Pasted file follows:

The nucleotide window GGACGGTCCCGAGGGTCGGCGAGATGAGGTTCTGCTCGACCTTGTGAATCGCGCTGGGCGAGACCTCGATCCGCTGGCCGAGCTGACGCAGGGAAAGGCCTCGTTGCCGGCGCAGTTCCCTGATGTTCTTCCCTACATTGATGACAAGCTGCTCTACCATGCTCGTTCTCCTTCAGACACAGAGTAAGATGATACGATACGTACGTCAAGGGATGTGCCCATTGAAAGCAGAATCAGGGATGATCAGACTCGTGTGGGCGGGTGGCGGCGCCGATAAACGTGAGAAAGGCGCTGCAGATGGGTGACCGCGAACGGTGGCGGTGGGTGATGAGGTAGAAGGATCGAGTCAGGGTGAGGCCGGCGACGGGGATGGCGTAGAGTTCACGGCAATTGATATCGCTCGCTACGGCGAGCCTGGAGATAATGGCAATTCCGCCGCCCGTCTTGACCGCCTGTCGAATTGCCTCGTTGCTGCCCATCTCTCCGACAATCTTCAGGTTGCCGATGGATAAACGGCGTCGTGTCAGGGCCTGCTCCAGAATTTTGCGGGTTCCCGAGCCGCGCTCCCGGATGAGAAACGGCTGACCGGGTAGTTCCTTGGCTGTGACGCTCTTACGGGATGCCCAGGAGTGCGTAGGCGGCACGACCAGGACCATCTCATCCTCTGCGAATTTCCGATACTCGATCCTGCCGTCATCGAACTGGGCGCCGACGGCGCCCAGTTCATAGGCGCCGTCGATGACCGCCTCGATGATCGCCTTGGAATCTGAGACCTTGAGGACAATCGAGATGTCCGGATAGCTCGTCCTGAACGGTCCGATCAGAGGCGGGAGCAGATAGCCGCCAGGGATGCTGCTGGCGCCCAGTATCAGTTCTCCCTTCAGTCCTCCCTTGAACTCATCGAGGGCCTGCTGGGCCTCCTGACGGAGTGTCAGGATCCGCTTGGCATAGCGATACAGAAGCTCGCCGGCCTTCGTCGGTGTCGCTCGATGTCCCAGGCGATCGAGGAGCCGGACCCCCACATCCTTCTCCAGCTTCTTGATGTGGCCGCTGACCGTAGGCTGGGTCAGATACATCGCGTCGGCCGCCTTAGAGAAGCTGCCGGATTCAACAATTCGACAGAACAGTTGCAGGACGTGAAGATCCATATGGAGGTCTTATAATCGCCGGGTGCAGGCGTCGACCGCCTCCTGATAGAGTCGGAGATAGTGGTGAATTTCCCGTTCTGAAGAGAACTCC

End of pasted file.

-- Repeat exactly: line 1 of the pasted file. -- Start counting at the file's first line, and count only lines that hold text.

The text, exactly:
The nucleotide window GGACGGTCCCGAGGGTCGGCGAGATGAGGTTCTGCTCGACCTTGTGAATCGCGCTGGGCGAGACCTCGATCCGCTGGCCGAGCTGACGCAGGGAAAGGCCTCGTTGCCGGCGCAGTTCCCTGATGTTCTTCCCTACATTGATGACAAGCTGCTCTACCATGCTCGTTCTCCTTCAGACACAGAGTAAGATGATACGATACGTACGTCAAGGGATGTGCCCATTGAAAGCAGAATCAGGGATGATCAGACTCGTGTGGGCGGGTGGCGGCGCCGATAAACGTGAGAAAGGCGCTGCAGATGGGTGACCGCGAACGGTGGCGGTGGGTGATGAGGTAGAAGGATCGAGTCAGGGTGAGGCCGGCGACGGGGATGGCGTAGAGTTCACGGCAATTGATATCGCTCGCTACGGCGAGCCTGGAGATAATGGCAATTCCGCCGCCCGTCTTGACCGCCTGTCGAATTGCCTCGTTGCTGCCCATCTCTCCGACAATCTTCAGGTTGCCGATGGATAAACGGCGTCGTGTCAGGGCCTGCTCCAGAATTTTGCGGGTTCCCGAGCCGCGCTCCCGGATGAGAAACGGCTGACCGGGTAGTTCCTTGGCTGTGACGCTCTTACGGGATGCCCAGGAGTGCGTAGGCGGCACGACCAGGACCATCTCATCCTCTGCGAATTTCCGATACTCGATCCTGCCGTCATCGAACTGGGCGCCGACGGCGCCCAGTTCATAGGCGCCGTCGATGACCGCCTCGATGATCGCCTTGGAATCTGAGACCTTGAGGACAATCGAGATGTCCGGATAGCTCGTCCTGAACGGTCCGATCAGAGGCGGGAGCAGATAGCCGCCAGGGATGCTGCTGGCGCCCAGTATCAGTTCTCCCTTCAGTCCTCCCTTGAACTCATCGAGGGCCTGCTGGGCCTCCTGACGGAGTGTCAGGATCCGCTTGGCATAGCGATACAGAAGCTCGCCGGCCTTCGTCGGTGTCGCTCGATGTCCCAGGCGATCGAGGAGCCGGACCCCCACATCCTTCTCCAGCTTCTTGATGTGGCCGCTGACCGTAGGCTGGGTCAGATACATCGCGTCGGCCGCCTTAGAGAAGCTGCCGGATTCAACAATTCGACAGAACAGTTGCAGGACGTGAAGATCCATATGGAGGTCTTATAATCGCCGGGTGCAGGCGTCGACCGCCTCCTGATAGAGTCGGAGATAGTGGTGAATTTCCCGTTCTGAAGAGAACTCC